• Hitchhiking in the Central Africa Republic can lead to interesting seatmates. See a video of Boyd’s story.

Listen to National Geographic Weekend

Episode 1122—Air Date: May 28, 2011

  • 00:11:00 Jimmy Chin

    Climber and photographer Jimmy Chin scaled the rocks of Yosemite National Park alongside a new breed of climbers whose lives are literally hanging from a fingertip. Chin captured amazing images of these free-solo climbers for the article “Yosemite’s Superclimbers” in the May issue of National Geographic magazine and joins Boyd to talk about the shoot.

  • 00:09:00 Juan Martinez

    When 2011 National Geographic Emerging Explorer Juan Martinez was growing up in South Central Los Angeles, he never imagined he’d be working to change an entire generation’s relationship with nature. But as Martinez tells Boyd, a few jalapeño seeds changed his life.

  • Balsa trees in Panama’s forests come to life at night. Photographer Christian Ziegler constructed a 100-foot-tall scaffolding to catch the "happy hour" in the tree-tops for the article “Open All Night” in the May issue of National Geographic magazine.

  • 00:08:00 Don Belt

    With nearly 7 billion people, the planet is getting pretty crowded. Bangladesh, one of the most densely populated countries, is shrinking due to rising sea levels. Author Don Belt writes about the “Coming Storm” for the May issue of National Geographic magazine.

  • This week David Braun, editor of National Geographic Daily News, talks about end-of-the-world scenarios past and present.

  • 00:11:00 Adam Tomasek

    The islands of Borneo and Sumatra continue to yield new discoveries, including 52 new species in Borneo last year alone. As the World Wildlife Fund’s managing director for Borneo and Sumatra, Adam Tomasek is working to save the plants and animals of this region before they disappear. Tomasek joins producer Ben Shaw in Borneo to talk about his work on the Heart of Borneo network.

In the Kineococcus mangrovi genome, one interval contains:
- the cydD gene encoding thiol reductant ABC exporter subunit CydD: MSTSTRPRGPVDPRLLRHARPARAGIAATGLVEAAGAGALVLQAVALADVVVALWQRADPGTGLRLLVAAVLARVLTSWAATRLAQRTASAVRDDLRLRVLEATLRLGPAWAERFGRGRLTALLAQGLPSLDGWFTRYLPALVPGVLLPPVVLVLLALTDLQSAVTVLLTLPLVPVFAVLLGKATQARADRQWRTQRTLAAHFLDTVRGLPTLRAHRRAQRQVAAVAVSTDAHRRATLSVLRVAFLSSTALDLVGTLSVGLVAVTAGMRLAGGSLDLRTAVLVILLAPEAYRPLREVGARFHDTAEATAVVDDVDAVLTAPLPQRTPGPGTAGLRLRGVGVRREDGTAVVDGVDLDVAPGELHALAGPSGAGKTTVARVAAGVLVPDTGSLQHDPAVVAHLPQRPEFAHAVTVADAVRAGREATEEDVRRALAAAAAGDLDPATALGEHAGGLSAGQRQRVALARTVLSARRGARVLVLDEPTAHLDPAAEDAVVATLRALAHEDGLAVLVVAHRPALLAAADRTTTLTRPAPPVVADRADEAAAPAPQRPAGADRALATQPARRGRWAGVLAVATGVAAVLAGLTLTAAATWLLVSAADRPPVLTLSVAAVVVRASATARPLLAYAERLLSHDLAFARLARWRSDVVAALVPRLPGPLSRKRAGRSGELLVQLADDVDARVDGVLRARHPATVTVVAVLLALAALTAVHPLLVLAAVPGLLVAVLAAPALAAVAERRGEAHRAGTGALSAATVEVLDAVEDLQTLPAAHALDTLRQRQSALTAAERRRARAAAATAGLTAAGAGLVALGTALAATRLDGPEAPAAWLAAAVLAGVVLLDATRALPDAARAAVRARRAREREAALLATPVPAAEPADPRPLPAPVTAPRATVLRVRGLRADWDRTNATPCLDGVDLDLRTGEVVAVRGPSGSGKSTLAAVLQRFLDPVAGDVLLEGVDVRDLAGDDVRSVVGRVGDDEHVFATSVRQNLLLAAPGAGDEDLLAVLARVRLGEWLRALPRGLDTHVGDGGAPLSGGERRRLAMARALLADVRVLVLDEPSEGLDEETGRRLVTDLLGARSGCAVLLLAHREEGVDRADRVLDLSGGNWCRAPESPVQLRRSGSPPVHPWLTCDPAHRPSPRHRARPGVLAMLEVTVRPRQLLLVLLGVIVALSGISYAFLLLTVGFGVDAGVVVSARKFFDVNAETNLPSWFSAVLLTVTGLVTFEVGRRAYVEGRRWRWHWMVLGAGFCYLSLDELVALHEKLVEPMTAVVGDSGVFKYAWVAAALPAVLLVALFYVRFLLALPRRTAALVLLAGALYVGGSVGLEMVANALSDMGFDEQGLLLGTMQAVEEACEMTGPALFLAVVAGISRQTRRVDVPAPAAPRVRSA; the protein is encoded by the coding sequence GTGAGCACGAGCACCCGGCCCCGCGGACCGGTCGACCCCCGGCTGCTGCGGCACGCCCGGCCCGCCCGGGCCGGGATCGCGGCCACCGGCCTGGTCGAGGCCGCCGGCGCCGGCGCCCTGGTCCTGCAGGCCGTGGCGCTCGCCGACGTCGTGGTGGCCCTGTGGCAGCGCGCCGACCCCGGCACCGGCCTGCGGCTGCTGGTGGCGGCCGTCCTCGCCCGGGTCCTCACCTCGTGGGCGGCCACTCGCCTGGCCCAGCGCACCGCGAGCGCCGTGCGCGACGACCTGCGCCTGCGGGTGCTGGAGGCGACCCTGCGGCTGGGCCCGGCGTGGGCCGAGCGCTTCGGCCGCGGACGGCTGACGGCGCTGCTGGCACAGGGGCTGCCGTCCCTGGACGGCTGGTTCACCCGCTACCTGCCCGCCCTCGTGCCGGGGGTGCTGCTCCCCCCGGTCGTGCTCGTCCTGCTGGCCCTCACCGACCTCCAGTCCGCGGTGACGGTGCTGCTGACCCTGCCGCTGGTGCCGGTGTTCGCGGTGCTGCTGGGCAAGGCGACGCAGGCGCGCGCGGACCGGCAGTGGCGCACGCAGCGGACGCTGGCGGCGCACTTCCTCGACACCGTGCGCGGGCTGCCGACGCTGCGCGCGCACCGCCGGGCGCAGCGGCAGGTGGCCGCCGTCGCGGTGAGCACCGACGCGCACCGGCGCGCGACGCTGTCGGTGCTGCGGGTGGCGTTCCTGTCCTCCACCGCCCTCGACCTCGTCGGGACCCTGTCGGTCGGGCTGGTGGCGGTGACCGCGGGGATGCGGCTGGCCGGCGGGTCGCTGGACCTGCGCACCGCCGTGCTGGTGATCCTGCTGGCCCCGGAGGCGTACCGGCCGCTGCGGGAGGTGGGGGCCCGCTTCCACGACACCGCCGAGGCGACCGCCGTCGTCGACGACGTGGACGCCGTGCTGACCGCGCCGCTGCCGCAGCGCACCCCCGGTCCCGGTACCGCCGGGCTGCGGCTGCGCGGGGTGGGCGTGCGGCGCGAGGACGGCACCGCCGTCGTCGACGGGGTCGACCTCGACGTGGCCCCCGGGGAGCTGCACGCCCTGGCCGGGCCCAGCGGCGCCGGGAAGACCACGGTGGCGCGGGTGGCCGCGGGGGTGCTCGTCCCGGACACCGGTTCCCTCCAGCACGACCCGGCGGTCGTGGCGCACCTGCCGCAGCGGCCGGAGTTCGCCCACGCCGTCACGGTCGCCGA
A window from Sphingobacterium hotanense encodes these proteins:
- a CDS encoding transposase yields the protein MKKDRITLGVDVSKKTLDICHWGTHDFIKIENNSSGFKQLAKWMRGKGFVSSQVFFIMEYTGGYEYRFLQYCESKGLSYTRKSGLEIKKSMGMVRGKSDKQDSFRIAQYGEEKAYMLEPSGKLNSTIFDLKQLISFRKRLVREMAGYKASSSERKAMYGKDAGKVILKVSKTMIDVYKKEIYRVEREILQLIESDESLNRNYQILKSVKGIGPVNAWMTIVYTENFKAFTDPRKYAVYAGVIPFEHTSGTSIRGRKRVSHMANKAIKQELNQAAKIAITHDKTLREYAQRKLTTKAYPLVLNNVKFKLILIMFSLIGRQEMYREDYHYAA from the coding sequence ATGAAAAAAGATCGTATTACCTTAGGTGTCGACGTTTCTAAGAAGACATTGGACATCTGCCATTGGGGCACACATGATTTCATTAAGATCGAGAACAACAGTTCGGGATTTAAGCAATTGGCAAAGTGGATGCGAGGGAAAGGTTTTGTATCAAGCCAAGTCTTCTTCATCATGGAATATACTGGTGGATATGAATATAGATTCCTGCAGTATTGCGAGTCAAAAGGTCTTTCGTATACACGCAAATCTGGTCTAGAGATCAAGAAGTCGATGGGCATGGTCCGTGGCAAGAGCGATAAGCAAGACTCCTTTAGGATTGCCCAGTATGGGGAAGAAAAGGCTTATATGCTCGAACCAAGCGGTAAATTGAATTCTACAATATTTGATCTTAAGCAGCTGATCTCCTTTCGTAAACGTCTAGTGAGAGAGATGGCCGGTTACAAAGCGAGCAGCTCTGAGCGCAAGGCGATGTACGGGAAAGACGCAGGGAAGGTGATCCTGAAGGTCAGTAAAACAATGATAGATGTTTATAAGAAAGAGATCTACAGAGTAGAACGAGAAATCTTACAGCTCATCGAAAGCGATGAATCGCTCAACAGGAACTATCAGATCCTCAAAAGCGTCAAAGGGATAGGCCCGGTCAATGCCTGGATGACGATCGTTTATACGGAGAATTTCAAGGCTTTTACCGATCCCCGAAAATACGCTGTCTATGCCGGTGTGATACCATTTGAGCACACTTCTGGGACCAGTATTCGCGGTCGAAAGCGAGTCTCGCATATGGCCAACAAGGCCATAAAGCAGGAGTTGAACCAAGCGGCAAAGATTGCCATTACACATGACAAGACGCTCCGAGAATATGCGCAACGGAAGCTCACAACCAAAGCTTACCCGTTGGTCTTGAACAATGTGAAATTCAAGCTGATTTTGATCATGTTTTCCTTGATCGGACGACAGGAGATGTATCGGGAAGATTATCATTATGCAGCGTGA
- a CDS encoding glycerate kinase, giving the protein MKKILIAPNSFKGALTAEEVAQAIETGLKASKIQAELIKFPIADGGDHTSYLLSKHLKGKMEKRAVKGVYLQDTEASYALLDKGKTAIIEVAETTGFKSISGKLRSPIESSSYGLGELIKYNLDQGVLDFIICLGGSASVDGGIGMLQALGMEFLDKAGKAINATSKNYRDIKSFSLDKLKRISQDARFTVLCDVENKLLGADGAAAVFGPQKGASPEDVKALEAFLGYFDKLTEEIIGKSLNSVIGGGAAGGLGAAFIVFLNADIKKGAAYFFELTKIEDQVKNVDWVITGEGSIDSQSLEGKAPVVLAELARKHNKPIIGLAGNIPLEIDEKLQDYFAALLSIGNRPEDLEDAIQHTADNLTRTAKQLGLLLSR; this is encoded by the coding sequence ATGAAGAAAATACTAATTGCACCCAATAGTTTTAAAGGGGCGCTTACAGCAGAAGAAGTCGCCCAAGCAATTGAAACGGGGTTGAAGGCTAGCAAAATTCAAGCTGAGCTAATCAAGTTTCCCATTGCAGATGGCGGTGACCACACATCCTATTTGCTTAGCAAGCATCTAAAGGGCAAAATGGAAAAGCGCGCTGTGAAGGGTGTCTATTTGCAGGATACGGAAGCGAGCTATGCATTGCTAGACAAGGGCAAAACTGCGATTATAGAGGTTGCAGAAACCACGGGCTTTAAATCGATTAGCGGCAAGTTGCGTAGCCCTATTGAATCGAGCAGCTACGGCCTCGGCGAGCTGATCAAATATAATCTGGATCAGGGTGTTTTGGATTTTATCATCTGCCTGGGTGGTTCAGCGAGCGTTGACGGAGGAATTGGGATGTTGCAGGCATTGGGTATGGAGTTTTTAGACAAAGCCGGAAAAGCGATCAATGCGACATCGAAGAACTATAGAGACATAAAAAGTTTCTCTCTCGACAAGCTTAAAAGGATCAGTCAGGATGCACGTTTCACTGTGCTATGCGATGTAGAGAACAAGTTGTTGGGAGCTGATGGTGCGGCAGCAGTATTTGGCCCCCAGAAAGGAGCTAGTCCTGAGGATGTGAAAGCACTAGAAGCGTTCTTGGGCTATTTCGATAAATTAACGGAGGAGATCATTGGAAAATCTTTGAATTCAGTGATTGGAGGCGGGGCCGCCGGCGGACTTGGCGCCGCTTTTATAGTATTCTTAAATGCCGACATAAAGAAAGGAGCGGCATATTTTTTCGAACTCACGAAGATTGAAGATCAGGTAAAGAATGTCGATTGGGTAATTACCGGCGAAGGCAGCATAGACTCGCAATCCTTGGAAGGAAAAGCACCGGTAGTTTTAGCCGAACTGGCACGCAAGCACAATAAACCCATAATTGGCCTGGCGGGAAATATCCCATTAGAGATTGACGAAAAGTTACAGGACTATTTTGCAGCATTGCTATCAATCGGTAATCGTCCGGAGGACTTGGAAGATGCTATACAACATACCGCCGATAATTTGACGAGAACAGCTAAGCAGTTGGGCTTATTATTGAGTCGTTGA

• 09:00:00 Justin Chadwick

    When in 2003 the Kenyan government offered to provide free primary school education to all, they did not expect an 84-year-old to take them up on the offer. Director Justin Chadwick tells the story of Maruge, a Kenyan warrior determined to learn to read, in his new feature film The First Grader.

  • 00:06:00 Tine Valencic

    This year’s winner of the National Geographic Bee is 13-year-old Tine Valencic. Nearly 5 million students from more than 12,000 schools took part in the 2011 Bee. Valencic topped the field of 54 finalists who arrived in Washington, D.C., this week to compete.

  • 00:08:00 Larissa Swedell

    National Geographic grantee Larissa Swedell studies the love life of baboons. There’s not a lot of romance. However, every once in a while a male baboon will show his tender side by picking termites off his mate.

  • Hitchhiking in the Central Africa Republic can lead to interesting seatmates, says Boyd.